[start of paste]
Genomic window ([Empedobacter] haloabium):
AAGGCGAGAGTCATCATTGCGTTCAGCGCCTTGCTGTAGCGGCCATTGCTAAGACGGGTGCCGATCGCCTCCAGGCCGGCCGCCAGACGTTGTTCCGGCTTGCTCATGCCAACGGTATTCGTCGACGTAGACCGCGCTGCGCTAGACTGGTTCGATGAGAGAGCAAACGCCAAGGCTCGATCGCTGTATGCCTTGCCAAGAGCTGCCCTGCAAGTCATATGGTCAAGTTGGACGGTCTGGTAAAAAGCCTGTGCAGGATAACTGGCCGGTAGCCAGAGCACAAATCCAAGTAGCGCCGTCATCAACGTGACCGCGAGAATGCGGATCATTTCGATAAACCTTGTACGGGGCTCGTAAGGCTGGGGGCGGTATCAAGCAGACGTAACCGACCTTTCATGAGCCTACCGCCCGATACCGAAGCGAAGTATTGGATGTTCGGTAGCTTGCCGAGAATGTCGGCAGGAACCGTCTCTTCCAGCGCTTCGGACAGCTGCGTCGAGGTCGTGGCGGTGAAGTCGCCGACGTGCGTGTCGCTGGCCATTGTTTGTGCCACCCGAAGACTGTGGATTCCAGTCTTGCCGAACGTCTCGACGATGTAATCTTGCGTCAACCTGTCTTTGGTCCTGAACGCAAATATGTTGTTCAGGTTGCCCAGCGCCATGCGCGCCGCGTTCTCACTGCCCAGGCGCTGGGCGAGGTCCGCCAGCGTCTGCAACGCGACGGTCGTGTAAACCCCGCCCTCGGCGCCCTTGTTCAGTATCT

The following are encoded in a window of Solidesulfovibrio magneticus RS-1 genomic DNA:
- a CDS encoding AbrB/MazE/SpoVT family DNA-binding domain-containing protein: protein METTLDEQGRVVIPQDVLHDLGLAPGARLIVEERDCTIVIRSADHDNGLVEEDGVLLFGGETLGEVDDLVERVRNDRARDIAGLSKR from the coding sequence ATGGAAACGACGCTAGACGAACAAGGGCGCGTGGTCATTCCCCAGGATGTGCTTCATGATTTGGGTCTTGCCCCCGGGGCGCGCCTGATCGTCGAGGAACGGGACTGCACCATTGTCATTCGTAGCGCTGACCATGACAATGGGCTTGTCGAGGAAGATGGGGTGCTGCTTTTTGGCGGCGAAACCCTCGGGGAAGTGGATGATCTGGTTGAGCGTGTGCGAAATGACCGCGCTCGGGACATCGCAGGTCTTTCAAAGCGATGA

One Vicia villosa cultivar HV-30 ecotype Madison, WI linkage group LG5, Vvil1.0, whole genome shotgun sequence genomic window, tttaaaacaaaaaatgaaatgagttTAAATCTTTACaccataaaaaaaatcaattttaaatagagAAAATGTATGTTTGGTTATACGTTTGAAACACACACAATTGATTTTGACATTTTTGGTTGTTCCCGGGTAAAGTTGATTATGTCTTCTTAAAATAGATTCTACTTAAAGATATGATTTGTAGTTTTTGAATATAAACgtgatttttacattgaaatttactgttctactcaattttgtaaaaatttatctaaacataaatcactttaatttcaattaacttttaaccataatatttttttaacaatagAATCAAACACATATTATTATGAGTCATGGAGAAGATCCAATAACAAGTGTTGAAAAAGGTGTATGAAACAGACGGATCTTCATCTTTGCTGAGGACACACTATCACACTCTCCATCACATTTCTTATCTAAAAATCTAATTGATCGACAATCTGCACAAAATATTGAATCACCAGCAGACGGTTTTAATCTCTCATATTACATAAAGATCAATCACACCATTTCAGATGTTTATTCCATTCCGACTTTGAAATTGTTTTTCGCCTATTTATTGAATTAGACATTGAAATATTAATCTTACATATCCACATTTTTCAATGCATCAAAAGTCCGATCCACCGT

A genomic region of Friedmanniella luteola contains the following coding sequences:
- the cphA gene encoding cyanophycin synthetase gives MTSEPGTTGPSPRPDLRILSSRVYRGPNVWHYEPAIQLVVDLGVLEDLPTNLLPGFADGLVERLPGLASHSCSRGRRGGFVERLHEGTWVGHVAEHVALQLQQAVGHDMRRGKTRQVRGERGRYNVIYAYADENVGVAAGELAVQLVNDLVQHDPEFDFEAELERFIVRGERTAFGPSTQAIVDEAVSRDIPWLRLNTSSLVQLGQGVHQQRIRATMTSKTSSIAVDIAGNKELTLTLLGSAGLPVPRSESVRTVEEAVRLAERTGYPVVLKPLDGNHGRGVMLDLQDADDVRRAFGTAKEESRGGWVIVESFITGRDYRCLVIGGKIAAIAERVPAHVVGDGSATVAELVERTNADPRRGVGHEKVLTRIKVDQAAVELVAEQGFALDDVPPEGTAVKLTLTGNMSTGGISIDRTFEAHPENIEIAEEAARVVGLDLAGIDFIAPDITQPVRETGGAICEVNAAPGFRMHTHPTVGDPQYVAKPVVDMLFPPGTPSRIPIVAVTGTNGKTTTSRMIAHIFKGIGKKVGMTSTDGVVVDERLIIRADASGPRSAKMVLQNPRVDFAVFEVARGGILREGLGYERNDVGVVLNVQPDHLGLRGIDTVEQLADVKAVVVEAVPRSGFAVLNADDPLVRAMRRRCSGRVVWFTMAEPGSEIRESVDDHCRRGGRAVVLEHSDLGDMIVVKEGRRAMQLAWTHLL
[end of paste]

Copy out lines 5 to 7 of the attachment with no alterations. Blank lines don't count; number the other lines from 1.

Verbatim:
One Vicia villosa cultivar HV-30 ecotype Madison, WI linkage group LG5, Vvil1.0, whole genome shotgun sequence genomic window, tttaaaacaaaaaatgaaatgagttTAAATCTTTACaccataaaaaaaatcaattttaaatagagAAAATGTATGTTTGGTTATACGTTTGAAACACACACAATTGATTTTGACATTTTTGGTTGTTCCCGGGTAAAGTTGATTATGTCTTCTTAAAATAGATTCTACTTAAAGATATGATTTGTAGTTTTTGAATATAAACgtgatttttacattgaaatttactgttctactcaattttgtaaaaatttatctaaacataaatcactttaatttcaattaacttttaaccataatatttttttaacaatagAATCAAACACATATTATTATGAGTCATGGAGAAGATCCAATAACAAGTGTTGAAAAAGGTGTATGAAACAGACGGATCTTCATCTTTGCTGAGGACACACTATCACACTCTCCATCACATTTCTTATCTAAAAATCTAATTGATCGACAATCTGCACAAAATATTGAATCACCAGCAGACGGTTTTAATCTCTCATATTACATAAAGATCAATCACACCATTTCAGATGTTTATTCCATTCCGACTTTGAAATTGTTTTTCGCCTATTTATTGAATTAGACATTGAAATATTAATCTTACATATCCACATTTTTCAATGCATCAAAAGTCCGATCCACCGT

A genomic region of Friedmanniella luteola contains the following coding sequences:
- the cphA gene encoding cyanophycin synthetase gives MTSEPGTTGPSPRPDLRILSSRVYRGPNVWHYEPAIQLVVDLGVLEDLPTNLLPGFADGLVERLPGLASHSCSRGRRGGFVERLHEGTWVGHVAEHVALQLQQAVGHDMRRGKTRQVRGERGRYNVIYAYADENVGVAAGELAVQLVNDLVQHDPEFDFEAELERFIVRGERTAFGPSTQAIVDEAVSRDIPWLRLNTSSLVQLGQGVHQQRIRATMTSKTSSIAVDIAGNKELTLTLLGSAGLPVPRSESVRTVEEAVRLAERTGYPVVLKPLDGNHGRGVMLDLQDADDVRRAFGTAKEESRGGWVIVESFITGRDYRCLVIGGKIAAIAERVPAHVVGDGSATVAELVERTNADPRRGVGHEKVLTRIKVDQAAVELVAEQGFALDDVPPEGTAVKLTLTGNMSTGGISIDRTFEAHPENIEIAEEAARVVGLDLAGIDFIAPDITQPVRETGGAICEVNAAPGFRMHTHPTVGDPQYVAKPVVDMLFPPGTPSRIPIVAVTGTNGKTTTSRMIAHIFKGIGKKVGMTSTDGVVVDERLIIRADASGPRSAKMVLQNPRVDFAVFEVARGGILREGLGYERNDVGVVLNVQPDHLGLRGIDTVEQLADVKAVVVEAVPRSGFAVLNADDPLVRAMRRRCSGRVVWFTMAEPGSEIRESVDDHCRRGGRAVVLEHSDLGDMIVVKEGRRAMQLAWTHLL